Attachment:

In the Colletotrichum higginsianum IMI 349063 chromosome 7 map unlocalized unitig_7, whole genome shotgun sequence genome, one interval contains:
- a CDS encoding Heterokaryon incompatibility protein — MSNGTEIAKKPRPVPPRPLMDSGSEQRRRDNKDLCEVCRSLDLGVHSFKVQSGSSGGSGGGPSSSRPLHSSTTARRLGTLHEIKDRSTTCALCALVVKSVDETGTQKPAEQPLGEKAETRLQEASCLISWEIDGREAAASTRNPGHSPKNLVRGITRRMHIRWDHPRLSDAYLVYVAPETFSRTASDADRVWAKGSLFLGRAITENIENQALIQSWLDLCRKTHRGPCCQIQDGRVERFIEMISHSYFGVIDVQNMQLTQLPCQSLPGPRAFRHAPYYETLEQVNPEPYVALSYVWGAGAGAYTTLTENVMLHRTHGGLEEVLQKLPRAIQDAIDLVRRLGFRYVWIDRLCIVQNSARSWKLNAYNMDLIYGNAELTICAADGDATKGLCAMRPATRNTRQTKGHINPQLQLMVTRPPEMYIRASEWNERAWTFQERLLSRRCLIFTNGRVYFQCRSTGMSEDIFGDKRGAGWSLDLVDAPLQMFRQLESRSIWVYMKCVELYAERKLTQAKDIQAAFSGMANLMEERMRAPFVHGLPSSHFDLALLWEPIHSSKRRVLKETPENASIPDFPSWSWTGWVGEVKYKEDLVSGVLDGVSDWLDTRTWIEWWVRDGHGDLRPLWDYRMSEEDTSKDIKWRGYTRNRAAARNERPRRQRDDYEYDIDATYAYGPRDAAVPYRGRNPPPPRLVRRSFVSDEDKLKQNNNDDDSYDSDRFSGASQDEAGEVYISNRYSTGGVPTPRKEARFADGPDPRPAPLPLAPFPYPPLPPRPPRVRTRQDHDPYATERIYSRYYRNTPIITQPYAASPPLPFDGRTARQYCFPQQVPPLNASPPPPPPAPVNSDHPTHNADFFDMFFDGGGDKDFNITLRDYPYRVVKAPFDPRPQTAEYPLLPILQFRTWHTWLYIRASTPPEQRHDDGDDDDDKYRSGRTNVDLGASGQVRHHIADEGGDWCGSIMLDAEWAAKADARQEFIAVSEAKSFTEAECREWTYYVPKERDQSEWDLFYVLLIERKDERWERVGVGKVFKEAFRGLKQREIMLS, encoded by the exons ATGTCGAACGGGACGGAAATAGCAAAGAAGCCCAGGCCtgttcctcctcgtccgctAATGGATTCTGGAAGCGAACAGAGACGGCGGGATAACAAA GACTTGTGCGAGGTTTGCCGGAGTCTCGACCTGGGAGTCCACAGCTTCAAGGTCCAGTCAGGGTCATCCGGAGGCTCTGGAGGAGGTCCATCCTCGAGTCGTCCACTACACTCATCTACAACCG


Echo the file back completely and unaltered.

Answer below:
In the Colletotrichum higginsianum IMI 349063 chromosome 7 map unlocalized unitig_7, whole genome shotgun sequence genome, one interval contains:
- a CDS encoding Heterokaryon incompatibility protein — MSNGTEIAKKPRPVPPRPLMDSGSEQRRRDNKDLCEVCRSLDLGVHSFKVQSGSSGGSGGGPSSSRPLHSSTTARRLGTLHEIKDRSTTCALCALVVKSVDETGTQKPAEQPLGEKAETRLQEASCLISWEIDGREAAASTRNPGHSPKNLVRGITRRMHIRWDHPRLSDAYLVYVAPETFSRTASDADRVWAKGSLFLGRAITENIENQALIQSWLDLCRKTHRGPCCQIQDGRVERFIEMISHSYFGVIDVQNMQLTQLPCQSLPGPRAFRHAPYYETLEQVNPEPYVALSYVWGAGAGAYTTLTENVMLHRTHGGLEEVLQKLPRAIQDAIDLVRRLGFRYVWIDRLCIVQNSARSWKLNAYNMDLIYGNAELTICAADGDATKGLCAMRPATRNTRQTKGHINPQLQLMVTRPPEMYIRASEWNERAWTFQERLLSRRCLIFTNGRVYFQCRSTGMSEDIFGDKRGAGWSLDLVDAPLQMFRQLESRSIWVYMKCVELYAERKLTQAKDIQAAFSGMANLMEERMRAPFVHGLPSSHFDLALLWEPIHSSKRRVLKETPENASIPDFPSWSWTGWVGEVKYKEDLVSGVLDGVSDWLDTRTWIEWWVRDGHGDLRPLWDYRMSEEDTSKDIKWRGYTRNRAAARNERPRRQRDDYEYDIDATYAYGPRDAAVPYRGRNPPPPRLVRRSFVSDEDKLKQNNNDDDSYDSDRFSGASQDEAGEVYISNRYSTGGVPTPRKEARFADGPDPRPAPLPLAPFPYPPLPPRPPRVRTRQDHDPYATERIYSRYYRNTPIITQPYAASPPLPFDGRTARQYCFPQQVPPLNASPPPPPPAPVNSDHPTHNADFFDMFFDGGGDKDFNITLRDYPYRVVKAPFDPRPQTAEYPLLPILQFRTWHTWLYIRASTPPEQRHDDGDDDDDKYRSGRTNVDLGASGQVRHHIADEGGDWCGSIMLDAEWAAKADARQEFIAVSEAKSFTEAECREWTYYVPKERDQSEWDLFYVLLIERKDERWERVGVGKVFKEAFRGLKQREIMLS, encoded by the exons ATGTCGAACGGGACGGAAATAGCAAAGAAGCCCAGGCCtgttcctcctcgtccgctAATGGATTCTGGAAGCGAACAGAGACGGCGGGATAACAAA GACTTGTGCGAGGTTTGCCGGAGTCTCGACCTGGGAGTCCACAGCTTCAAGGTCCAGTCAGGGTCATCCGGAGGCTCTGGAGGAGGTCCATCCTCGAGTCGTCCACTACACTCATCTACAACCG